DES MOINES, Iowa -- The lack of chemicals used in organic production has created a challenge for farmers in caring for their animals: Few veterinarians are trained to treat livestock without antibiotics or other modern drugs.
The shortage of veterinarians trained in organic practices has become more noticeable as the industry has boomed.
There were about 3,350 organic livestock farms in 2007, according to the U.S. Department of Agriculture, which counted segments of the organic industry for the first time that year and plans another count this year. The U.S. had 14,540 organic farms of all kinds in 2007, up more than 20 percent from 2002.
While no one tracks the number of veterinarians who treat organic livestock, experts agree it's a relatively small number nationwide. That's partly because organic agriculture, despite its growth, still accounts for relatively few farms.
"Unless you live in certain parts of the country, it is very much a niche market," said Gatz Riddell, a veterinarian and executive vice president of the American Association of Bovine Practitioners based in Auburn, Ala. "Only a minority of members have the mindset to work with organic producers because the vast majority is conventional production."
Riddell, whose group is comprised of veterinarians who specialize in treating cattle, said most vets probably encounter only one or two organic farms and "it's asking a lot of them to know actually two different ways of treating something."
It's also difficult to get subjects added to "already overflowing" veterinary curriculums, Riddell said. Iowa State University and some other schools now offer courses on alternative therapies, but the focus tends to be more on herbal and Chinese therapies, not necessarily organics, said Jim McKean, a veterinary professor at Iowa State University.
Mike Chaddock, deputy director of the Association of American Veterinary Colleges, said it's unlikely schools would offer a course just about organic treatments. Most veterinary schools in the U.S have a "one-health" curriculum in which students are taught "how their decisions affect the health of the animal, the health of human beings as recipients of food produced by the animal .... and impact nature and the environment."
There's also an issue of money. Few veterinarians focus on organic medicine because it's seen as difficult area for earning a living, McKean said.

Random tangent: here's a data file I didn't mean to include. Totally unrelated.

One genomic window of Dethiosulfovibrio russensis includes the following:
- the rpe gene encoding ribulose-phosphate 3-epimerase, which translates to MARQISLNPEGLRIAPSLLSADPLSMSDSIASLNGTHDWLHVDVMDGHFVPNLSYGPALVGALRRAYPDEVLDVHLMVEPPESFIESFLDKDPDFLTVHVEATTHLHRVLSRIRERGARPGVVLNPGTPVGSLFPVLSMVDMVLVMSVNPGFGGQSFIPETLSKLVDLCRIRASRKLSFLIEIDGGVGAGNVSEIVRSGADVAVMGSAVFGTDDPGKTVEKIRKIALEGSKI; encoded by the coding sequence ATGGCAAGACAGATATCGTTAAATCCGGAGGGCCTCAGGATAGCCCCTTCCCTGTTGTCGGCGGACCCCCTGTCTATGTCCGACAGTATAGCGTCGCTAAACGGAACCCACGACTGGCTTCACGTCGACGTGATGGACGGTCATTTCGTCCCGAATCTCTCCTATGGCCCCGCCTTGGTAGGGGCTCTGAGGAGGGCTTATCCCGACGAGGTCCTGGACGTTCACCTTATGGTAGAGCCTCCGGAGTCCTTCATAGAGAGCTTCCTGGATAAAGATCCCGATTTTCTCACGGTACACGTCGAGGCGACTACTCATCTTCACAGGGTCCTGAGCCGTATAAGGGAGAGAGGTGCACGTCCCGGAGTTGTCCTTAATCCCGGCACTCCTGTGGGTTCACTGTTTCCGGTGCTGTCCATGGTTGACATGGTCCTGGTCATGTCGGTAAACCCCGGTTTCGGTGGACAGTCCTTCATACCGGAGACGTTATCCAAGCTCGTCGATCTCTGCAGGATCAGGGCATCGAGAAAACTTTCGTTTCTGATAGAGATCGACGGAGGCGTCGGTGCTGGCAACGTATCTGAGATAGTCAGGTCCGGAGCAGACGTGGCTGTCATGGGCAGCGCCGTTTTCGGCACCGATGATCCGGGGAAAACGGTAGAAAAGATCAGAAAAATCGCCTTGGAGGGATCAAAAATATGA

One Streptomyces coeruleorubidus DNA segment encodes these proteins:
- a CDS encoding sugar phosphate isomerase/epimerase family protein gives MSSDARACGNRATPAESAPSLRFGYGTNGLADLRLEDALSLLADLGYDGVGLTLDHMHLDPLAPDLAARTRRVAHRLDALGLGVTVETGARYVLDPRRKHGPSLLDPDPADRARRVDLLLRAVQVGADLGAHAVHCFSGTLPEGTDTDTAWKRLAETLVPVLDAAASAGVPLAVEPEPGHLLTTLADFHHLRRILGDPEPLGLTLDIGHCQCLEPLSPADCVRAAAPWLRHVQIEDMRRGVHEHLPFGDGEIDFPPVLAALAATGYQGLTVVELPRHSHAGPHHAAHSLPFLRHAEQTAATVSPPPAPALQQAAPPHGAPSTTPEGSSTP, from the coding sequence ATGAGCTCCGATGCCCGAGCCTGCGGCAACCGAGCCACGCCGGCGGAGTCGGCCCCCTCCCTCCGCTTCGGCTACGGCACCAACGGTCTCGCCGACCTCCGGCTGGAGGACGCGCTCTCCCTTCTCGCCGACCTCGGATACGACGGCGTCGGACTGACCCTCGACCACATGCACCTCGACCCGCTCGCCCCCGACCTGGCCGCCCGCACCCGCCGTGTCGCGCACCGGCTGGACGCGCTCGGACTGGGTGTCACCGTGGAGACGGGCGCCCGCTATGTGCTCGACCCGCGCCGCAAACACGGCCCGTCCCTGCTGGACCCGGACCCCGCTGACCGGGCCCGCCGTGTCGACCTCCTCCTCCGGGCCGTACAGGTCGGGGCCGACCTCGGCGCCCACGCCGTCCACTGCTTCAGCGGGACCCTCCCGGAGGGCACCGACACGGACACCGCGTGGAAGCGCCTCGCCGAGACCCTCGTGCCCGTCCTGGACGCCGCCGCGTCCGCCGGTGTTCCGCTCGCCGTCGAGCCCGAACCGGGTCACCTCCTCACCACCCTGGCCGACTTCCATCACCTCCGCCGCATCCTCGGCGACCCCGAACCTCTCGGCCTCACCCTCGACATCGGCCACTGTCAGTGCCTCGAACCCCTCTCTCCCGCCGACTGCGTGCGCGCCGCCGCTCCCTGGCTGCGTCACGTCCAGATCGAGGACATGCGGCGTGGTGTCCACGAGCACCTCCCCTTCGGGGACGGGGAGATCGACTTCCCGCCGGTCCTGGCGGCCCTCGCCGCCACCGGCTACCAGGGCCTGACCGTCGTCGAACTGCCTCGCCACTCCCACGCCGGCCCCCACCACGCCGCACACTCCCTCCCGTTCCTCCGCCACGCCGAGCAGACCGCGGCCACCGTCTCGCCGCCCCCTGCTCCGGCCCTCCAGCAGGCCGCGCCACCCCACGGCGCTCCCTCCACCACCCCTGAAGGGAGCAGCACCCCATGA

"Organic producers talk to each other about things they have had success with and they develop a community of users that may or may not include veterinarians," he said.
Tony Azevedo, 60, who has about 800 dairy cows near Stevinson, Calif., said while it would be nice to have more veterinarians who practice organic medicine, there's less demand for their services because animals raised organically tend to be healthier.
"You have to understand, once you put animals back in their natural state or pasturing, you've eliminated 98 percent of ailments conventional farmers have," Azevedo said.
One example he cited is a displaced abdomen, which Azevedo said results from being overfed. Organic animals tend to eat less than those raised conventionally, he said.
Animals raised outside also have fewer stress-related ailments than those kept on concrete or hooked up to machines, he said.
But McKean said organic practices have their own health risks. For example, animals kept in a pasture are more likely to encounter disease-carrying wildlife and can be more at risk for parasitic diseases, such as trichinosis or toxoplasma, he said.
"Both of those have largely been removed by moving swine indoors into confinement operations," McKean said.
He also criticized what he described as reluctance among organic farmers to seek medical treatment.
Organic regulations bar farmers from withholding antibiotics from sick animals just to retain their organic certification. But once animals receive antibiotics or hormones, they must be removed from the organic herd. Meat from a cow, for example, could then be sold as conventional beef, but at a much lower price.
"One of my issues with the organic livestock movement is that because of the increased value of the organic animal versus those that have been treated for diseases, is they put off treatment of diseases for an extended period of time," McKean said, adding that he believes the delay can cause unnecessary suffering.
Pennsylvania veterinarian Hubert Karreman, who mainly treats organic dairy cows, said when he began looking for ways to help them without antibiotics, he found many answers in veterinary textbooks used before the advent of antibiotics, which were first prescribed in the 1930s.
"What they were using back there were biologics and botanicals," he said. Biologics are made from human and animal proteins and designed to treat and prevent diseases like arthritis and psoriasis, among others. Botanical treatments are made from plants.
"I just think veterinarians aren't aware of some of the alternatives out there," Karreman said.
But he also agreed with Azevedo that organic farms tend to need fewer vet services.
"Calves that are on nursed cows, running with their moms, they are the picture of health compared to calves being fed bottles of milk replacer and on an accelerated weaning process," Karreman said.